Thursday, October 25, 2018
Scene. I choose that in place of a better word instead of 'Community'. Ah yes, the 'Myth of Community'. I am planning to write about that soon, but I'll leave it as it is and just move on for now.
Last weekend I visited Chester for FantasyCon. I was hoping to catch up with old friends, make some new ones and even meet a hero or two. And I succeeded on all counts. It was wonderful to see Philip and James again, to spend time with Penny, Simon, Adele and Tom (as well as a bunch of others I haven't mentioned), and to chat, albeit briefly, with Ian Watson. Ian is a fabulous writer, someone I started reading back in the late 70s and never dreamed of meeting. I managed to get a book or two signed, and even copped some written abuse from him in one of them - which was pretty special.
I spent time chatting with Dr Abbey from Japan, even though my Japanese was rusty and he was polite about my abilities, and met Ian Whates and Adrain Tchaikovsky, who were both delightful and fascinating.
Restaurants, bars, sitting outside with friends, walks, and even listening to the karaoke (bleah) made for a memorable weekend.
Seriously though, how do we manage to spend an entire weekend based in a hotel and still not catch up with people we know? I missed a few people I had planned to see. And they were there! I've seen the photographic proof.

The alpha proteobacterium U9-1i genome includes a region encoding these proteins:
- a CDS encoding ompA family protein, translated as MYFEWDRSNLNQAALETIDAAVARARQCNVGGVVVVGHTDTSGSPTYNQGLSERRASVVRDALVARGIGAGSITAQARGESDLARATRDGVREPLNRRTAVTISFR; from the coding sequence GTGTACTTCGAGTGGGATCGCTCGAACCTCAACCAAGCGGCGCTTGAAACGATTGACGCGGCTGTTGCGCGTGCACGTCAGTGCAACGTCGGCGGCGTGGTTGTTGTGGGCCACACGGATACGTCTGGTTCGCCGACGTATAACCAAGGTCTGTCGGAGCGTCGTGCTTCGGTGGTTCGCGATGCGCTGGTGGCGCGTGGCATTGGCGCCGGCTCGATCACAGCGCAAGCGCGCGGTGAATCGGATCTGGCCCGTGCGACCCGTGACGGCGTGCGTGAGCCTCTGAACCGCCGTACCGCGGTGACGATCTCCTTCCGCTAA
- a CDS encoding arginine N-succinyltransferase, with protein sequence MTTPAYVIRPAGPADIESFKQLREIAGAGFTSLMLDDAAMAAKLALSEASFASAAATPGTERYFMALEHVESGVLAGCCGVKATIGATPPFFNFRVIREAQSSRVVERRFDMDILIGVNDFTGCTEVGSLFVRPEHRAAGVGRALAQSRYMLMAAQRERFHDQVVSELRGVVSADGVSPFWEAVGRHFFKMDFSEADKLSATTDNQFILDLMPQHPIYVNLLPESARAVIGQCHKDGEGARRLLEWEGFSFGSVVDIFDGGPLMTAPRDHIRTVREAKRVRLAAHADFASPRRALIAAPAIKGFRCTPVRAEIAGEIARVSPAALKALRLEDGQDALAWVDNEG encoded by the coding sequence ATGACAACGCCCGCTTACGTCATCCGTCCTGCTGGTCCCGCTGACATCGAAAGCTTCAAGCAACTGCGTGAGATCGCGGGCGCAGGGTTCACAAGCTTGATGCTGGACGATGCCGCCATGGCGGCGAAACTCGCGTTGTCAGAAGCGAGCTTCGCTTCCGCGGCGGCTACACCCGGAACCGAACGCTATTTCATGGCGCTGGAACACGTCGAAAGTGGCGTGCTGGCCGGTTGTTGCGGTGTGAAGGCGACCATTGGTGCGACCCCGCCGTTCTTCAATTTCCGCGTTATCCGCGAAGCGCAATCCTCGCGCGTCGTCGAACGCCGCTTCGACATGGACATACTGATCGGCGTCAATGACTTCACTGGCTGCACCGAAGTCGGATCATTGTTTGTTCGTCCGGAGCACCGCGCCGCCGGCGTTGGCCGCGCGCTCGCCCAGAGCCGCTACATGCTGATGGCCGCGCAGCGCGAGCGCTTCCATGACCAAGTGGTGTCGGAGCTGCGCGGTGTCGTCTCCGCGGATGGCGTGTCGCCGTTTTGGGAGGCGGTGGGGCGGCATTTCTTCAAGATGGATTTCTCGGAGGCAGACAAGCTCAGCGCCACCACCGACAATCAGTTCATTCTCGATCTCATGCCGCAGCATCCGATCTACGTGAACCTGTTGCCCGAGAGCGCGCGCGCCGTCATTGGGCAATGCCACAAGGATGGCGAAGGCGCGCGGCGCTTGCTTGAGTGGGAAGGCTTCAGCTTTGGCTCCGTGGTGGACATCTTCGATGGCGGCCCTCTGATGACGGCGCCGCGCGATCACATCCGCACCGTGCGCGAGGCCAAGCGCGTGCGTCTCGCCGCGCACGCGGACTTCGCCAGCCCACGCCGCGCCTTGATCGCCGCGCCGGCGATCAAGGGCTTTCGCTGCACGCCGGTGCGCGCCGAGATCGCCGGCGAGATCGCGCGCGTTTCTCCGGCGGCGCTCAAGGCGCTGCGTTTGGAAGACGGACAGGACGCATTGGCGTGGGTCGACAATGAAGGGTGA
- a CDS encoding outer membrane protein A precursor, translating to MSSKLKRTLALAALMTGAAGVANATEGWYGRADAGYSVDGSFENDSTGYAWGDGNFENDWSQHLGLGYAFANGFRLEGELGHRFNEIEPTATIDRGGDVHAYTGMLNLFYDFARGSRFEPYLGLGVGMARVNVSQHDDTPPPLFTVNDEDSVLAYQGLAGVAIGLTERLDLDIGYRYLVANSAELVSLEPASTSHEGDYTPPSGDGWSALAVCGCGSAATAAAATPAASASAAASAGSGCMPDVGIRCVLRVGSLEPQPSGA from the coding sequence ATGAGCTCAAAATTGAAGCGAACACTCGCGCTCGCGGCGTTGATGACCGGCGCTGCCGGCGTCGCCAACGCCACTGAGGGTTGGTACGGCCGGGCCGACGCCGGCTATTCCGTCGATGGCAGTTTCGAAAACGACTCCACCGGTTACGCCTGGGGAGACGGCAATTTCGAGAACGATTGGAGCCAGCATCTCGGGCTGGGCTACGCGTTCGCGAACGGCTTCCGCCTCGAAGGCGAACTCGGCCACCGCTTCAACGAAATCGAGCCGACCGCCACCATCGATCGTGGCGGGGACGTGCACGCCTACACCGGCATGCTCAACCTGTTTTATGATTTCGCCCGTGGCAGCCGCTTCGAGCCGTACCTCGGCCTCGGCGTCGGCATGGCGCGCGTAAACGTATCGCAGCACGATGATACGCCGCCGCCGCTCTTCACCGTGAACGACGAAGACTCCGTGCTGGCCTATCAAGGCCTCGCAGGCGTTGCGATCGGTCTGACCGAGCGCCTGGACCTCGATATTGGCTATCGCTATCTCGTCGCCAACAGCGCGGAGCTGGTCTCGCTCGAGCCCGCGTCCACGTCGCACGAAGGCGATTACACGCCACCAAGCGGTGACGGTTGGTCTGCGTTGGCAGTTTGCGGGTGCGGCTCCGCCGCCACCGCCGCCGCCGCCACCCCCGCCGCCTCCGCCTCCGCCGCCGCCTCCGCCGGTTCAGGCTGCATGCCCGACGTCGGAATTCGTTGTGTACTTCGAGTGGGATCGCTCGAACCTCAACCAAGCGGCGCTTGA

If you haven't been to FantasyCon and you live in the UK, it's highly recommended. I plan to be there next year again.
Wednesday, October 10, 2018
They're a band who went through a number of changes, both in line-up and style, yet I've loved every incarnation - even the country band they were before Horrendous Disc. Alarma, Doppleganger, Vox Humana and Fearful Symmetry (known collectively as the Alarma Chronicles) were released throughout the 80s, with each album changing style and instrumentation which also reflected the lyrical content.
Tim Chandler joined the band in 1981, in time to tour and record the Doppelganger album. I immediately loved his bass playing. He had his own style, his own musicality and brilliantly creative bass lines. His sound was distinctive and recognisable. Tim played on albums by a bunch of artists, and his playing was always second to none. Standouts include his work on John Wayne by Terry Scott Taylor, and Daniel Amos's own Darn Floor Big Bite.
Apparently he was a really lovely guy. Funny too. He was a member of the Swirling Eddies, a pseudonymous Daniel Amos side project. Berger Roy Al, as he was dubbed, had his own personality, who would suddenly appear in Daniel Amos forums ranting and verbally attacking Tim Chandler. Mad, mad, hilarious stuff.
I only managed to see Tim once. He played bass in Phil Keaggy's band when I saw them at a small venue in Melbourne during the 80s. I still regret not waiting to chat to him after the show.
Tim passed away a few days ago. I saw it on social media just after his friends all changed their profile pictures. Apparently he was ill, but I didn't know that. In fact there is very little I actually know about the man, yet his passing has saddened me.
RIP Tim, I wish you safe travels.